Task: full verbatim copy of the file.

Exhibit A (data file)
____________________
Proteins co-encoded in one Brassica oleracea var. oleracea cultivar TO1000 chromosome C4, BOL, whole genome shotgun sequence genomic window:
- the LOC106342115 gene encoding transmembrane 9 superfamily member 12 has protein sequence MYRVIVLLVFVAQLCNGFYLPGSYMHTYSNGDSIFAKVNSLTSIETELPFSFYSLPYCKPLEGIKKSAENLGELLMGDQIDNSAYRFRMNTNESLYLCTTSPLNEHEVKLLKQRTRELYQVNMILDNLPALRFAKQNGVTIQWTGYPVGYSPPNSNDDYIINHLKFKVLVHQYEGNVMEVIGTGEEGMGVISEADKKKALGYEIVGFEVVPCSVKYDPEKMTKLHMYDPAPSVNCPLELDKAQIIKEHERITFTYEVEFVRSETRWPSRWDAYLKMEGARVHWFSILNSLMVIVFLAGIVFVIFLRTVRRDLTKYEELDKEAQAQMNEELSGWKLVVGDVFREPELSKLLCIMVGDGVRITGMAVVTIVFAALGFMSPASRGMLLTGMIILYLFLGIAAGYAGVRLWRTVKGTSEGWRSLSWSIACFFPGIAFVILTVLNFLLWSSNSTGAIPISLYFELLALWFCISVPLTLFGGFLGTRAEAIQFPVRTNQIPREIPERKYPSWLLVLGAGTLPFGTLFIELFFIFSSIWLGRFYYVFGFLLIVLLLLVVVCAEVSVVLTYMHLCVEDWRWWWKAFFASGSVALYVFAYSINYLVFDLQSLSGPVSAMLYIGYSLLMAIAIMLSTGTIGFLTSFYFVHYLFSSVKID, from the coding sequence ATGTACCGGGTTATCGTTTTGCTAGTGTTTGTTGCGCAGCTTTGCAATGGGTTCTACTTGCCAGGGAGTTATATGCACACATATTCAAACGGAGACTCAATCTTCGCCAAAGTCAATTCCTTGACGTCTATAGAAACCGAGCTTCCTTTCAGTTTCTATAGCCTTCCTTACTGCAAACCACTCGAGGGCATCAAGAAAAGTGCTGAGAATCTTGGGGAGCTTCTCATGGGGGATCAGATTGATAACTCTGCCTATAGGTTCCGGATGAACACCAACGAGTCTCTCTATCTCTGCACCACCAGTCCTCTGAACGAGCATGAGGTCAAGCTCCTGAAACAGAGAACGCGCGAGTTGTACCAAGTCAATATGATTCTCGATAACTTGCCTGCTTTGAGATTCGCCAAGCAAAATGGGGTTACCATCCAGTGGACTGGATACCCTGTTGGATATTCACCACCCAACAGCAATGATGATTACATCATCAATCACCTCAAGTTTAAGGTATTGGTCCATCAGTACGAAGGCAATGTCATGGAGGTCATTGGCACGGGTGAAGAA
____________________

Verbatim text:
Proteins co-encoded in one Brassica oleracea var. oleracea cultivar TO1000 chromosome C4, BOL, whole genome shotgun sequence genomic window:
- the LOC106342115 gene encoding transmembrane 9 superfamily member 12 has protein sequence MYRVIVLLVFVAQLCNGFYLPGSYMHTYSNGDSIFAKVNSLTSIETELPFSFYSLPYCKPLEGIKKSAENLGELLMGDQIDNSAYRFRMNTNESLYLCTTSPLNEHEVKLLKQRTRELYQVNMILDNLPALRFAKQNGVTIQWTGYPVGYSPPNSNDDYIINHLKFKVLVHQYEGNVMEVIGTGEEGMGVISEADKKKALGYEIVGFEVVPCSVKYDPEKMTKLHMYDPAPSVNCPLELDKAQIIKEHERITFTYEVEFVRSETRWPSRWDAYLKMEGARVHWFSILNSLMVIVFLAGIVFVIFLRTVRRDLTKYEELDKEAQAQMNEELSGWKLVVGDVFREPELSKLLCIMVGDGVRITGMAVVTIVFAALGFMSPASRGMLLTGMIILYLFLGIAAGYAGVRLWRTVKGTSEGWRSLSWSIACFFPGIAFVILTVLNFLLWSSNSTGAIPISLYFELLALWFCISVPLTLFGGFLGTRAEAIQFPVRTNQIPREIPERKYPSWLLVLGAGTLPFGTLFIELFFIFSSIWLGRFYYVFGFLLIVLLLLVVVCAEVSVVLTYMHLCVEDWRWWWKAFFASGSVALYVFAYSINYLVFDLQSLSGPVSAMLYIGYSLLMAIAIMLSTGTIGFLTSFYFVHYLFSSVKID, from the coding sequence ATGTACCGGGTTATCGTTTTGCTAGTGTTTGTTGCGCAGCTTTGCAATGGGTTCTACTTGCCAGGGAGTTATATGCACACATATTCAAACGGAGACTCAATCTTCGCCAAAGTCAATTCCTTGACGTCTATAGAAACCGAGCTTCCTTTCAGTTTCTATAGCCTTCCTTACTGCAAACCACTCGAGGGCATCAAGAAAAGTGCTGAGAATCTTGGGGAGCTTCTCATGGGGGATCAGATTGATAACTCTGCCTATAGGTTCCGGATGAACACCAACGAGTCTCTCTATCTCTGCACCACCAGTCCTCTGAACGAGCATGAGGTCAAGCTCCTGAAACAGAGAACGCGCGAGTTGTACCAAGTCAATATGATTCTCGATAACTTGCCTGCTTTGAGATTCGCCAAGCAAAATGGGGTTACCATCCAGTGGACTGGATACCCTGTTGGATATTCACCACCCAACAGCAATGATGATTACATCATCAATCACCTCAAGTTTAAGGTATTGGTCCATCAGTACGAAGGCAATGTCATGGAGGTCATTGGCACGGGTGAAGAA